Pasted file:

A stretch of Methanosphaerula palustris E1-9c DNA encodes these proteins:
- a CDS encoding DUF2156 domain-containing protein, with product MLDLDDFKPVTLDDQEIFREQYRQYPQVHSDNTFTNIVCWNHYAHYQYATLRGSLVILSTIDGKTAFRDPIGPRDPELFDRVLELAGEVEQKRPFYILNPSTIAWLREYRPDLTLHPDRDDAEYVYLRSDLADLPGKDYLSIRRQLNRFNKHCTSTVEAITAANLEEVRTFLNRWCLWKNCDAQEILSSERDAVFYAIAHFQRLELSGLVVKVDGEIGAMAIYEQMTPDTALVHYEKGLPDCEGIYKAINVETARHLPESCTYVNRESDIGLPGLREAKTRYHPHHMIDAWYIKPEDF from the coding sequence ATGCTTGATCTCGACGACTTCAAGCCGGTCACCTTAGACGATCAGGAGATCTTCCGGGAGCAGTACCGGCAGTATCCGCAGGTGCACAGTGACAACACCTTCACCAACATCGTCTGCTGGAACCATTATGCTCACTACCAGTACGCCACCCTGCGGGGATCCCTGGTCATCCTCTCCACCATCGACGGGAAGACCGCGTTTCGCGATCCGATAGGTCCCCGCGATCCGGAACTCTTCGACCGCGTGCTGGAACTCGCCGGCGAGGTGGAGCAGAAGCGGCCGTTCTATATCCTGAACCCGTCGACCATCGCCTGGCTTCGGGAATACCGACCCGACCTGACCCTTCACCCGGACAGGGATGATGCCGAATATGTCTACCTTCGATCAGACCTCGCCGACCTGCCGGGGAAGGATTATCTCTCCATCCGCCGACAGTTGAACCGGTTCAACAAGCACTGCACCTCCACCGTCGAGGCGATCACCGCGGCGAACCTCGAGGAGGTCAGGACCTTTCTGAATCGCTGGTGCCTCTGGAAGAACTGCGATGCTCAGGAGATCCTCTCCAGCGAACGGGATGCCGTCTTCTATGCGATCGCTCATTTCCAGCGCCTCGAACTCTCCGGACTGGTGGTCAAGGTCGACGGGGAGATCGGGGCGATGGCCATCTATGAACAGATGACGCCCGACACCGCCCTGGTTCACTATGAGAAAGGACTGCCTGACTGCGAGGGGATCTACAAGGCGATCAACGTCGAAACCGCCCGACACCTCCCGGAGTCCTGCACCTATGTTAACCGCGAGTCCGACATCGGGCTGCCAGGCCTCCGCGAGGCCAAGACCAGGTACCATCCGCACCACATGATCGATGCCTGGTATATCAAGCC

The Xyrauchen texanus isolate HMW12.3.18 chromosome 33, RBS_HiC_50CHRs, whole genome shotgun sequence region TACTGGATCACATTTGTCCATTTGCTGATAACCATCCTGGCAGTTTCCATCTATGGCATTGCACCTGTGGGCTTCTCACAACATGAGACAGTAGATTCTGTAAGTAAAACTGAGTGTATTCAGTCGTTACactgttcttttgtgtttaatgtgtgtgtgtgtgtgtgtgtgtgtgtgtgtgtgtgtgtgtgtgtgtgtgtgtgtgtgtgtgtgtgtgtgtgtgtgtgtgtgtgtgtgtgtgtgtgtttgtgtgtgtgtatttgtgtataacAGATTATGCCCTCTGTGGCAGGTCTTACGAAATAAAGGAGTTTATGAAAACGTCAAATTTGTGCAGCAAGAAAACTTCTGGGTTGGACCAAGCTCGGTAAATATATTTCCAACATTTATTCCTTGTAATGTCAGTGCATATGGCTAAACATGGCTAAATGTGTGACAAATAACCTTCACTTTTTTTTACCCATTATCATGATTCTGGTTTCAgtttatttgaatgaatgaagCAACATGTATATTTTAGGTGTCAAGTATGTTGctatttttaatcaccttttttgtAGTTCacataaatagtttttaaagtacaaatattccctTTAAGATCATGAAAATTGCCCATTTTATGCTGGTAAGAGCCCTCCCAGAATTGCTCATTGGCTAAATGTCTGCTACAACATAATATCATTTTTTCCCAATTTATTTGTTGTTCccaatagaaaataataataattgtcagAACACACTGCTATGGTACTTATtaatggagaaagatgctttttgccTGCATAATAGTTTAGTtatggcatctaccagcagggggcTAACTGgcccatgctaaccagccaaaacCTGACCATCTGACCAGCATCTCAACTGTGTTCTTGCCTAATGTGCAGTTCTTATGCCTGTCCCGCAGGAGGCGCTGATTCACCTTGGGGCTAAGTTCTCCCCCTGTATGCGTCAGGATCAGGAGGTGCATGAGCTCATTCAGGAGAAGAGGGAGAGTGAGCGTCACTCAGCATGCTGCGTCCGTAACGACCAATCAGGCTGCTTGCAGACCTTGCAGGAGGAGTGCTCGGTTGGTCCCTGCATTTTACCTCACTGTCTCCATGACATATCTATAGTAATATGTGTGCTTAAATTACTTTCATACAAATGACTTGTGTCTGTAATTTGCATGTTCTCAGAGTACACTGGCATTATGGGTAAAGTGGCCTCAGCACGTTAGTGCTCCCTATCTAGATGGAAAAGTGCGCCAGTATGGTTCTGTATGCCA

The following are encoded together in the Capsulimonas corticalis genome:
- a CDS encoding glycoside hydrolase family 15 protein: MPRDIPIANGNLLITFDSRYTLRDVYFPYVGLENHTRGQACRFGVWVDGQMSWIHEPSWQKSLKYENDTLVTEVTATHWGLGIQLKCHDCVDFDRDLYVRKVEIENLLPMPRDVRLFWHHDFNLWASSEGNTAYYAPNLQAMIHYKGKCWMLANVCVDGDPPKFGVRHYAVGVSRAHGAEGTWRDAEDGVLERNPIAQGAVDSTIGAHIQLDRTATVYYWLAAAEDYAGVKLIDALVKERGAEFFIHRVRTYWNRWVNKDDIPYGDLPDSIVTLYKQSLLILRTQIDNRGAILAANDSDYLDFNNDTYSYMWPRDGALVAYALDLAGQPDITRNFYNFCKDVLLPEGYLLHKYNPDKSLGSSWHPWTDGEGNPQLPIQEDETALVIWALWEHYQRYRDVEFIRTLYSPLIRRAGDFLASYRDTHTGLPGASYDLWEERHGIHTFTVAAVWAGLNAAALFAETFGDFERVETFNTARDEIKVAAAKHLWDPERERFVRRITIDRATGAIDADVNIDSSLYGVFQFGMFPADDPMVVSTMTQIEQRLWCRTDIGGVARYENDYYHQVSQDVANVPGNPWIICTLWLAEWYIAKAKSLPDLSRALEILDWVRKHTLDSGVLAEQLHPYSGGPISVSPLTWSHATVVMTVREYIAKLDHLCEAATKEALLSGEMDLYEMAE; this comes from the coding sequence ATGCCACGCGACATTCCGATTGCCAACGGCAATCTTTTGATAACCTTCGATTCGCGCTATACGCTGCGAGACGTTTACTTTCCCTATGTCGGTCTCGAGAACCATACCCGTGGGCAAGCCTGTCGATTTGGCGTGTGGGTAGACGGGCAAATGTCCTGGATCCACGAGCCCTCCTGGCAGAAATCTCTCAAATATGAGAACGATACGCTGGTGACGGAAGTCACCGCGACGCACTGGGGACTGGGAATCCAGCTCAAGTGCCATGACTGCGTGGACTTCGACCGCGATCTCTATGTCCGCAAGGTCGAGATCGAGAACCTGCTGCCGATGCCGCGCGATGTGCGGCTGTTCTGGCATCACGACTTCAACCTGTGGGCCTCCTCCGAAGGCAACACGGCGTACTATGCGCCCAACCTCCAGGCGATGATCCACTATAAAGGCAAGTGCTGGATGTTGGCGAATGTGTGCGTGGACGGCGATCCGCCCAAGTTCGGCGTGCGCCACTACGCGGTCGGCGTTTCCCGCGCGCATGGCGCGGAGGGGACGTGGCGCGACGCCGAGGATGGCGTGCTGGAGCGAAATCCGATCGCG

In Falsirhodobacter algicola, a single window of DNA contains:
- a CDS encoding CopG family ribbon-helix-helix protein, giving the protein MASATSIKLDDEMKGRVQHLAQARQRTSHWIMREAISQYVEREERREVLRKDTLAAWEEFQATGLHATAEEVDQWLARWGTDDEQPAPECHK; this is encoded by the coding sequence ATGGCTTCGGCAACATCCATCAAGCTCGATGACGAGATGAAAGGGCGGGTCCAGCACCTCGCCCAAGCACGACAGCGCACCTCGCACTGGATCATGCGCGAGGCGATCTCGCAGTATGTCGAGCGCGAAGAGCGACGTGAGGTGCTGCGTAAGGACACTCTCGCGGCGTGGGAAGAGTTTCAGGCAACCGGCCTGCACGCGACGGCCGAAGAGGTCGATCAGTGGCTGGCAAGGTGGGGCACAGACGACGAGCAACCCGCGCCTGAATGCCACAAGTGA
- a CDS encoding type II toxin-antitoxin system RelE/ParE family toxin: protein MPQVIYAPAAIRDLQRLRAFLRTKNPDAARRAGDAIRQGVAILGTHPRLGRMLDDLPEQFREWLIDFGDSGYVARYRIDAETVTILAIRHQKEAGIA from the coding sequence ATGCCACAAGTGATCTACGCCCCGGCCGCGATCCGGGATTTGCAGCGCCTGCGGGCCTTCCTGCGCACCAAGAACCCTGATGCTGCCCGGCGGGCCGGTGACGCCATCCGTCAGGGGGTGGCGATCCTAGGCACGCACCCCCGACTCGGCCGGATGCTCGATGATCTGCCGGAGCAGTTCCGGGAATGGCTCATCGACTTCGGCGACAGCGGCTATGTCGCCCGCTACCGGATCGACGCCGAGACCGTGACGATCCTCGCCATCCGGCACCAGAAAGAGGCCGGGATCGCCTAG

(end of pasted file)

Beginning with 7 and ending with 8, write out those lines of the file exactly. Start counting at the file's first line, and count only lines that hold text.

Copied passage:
- a CDS encoding CopG family ribbon-helix-helix protein, giving the protein MASATSIKLDDEMKGRVQHLAQARQRTSHWIMREAISQYVEREERREVLRKDTLAAWEEFQATGLHATAEEVDQWLARWGTDDEQPAPECHK; this is encoded by the coding sequence ATGGCTTCGGCAACATCCATCAAGCTCGATGACGAGATGAAAGGGCGGGTCCAGCACCTCGCCCAAGCACGACAGCGCACCTCGCACTGGATCATGCGCGAGGCGATCTCGCAGTATGTCGAGCGCGAAGAGCGACGTGAGGTGCTGCGTAAGGACACTCTCGCGGCGTGGGAAGAGTTTCAGGCAACCGGCCTGCACGCGACGGCCGAAGAGGTCGATCAGTGGCTGGCAAGGTGGGGCACAGACGACGAGCAACCCGCGCCTGAATGCCACAAGTGA
- a CDS encoding type II toxin-antitoxin system RelE/ParE family toxin: protein MPQVIYAPAAIRDLQRLRAFLRTKNPDAARRAGDAIRQGVAILGTHPRLGRMLDDLPEQFREWLIDFGDSGYVARYRIDAETVTILAIRHQKEAGIA from the coding sequence ATGCCACAAGTGATCTACGCCCCGGCCGCGATCCGGGATTTGCAGCGCCTGCGGGCCTTCCTGCGCACCAAGAACCCTGATGCTGCCCGGCGGGCCGGTGACGCCATCCGTCAGGGGGTGGCGATCCTAGGCACGCACCCCCGACTCGGCCGGATGCTCGATGATCTGCCGGAGCAGTTCCGGGAATGGCTCATCGACTTCGGCGACAGCGGCTATGTCGCCCGCTACCGGATCGACGCCGAGACCGTGACGATCCTCGCCATCCGGCACCAGAAAGAGGCCGGGATCGCCTAG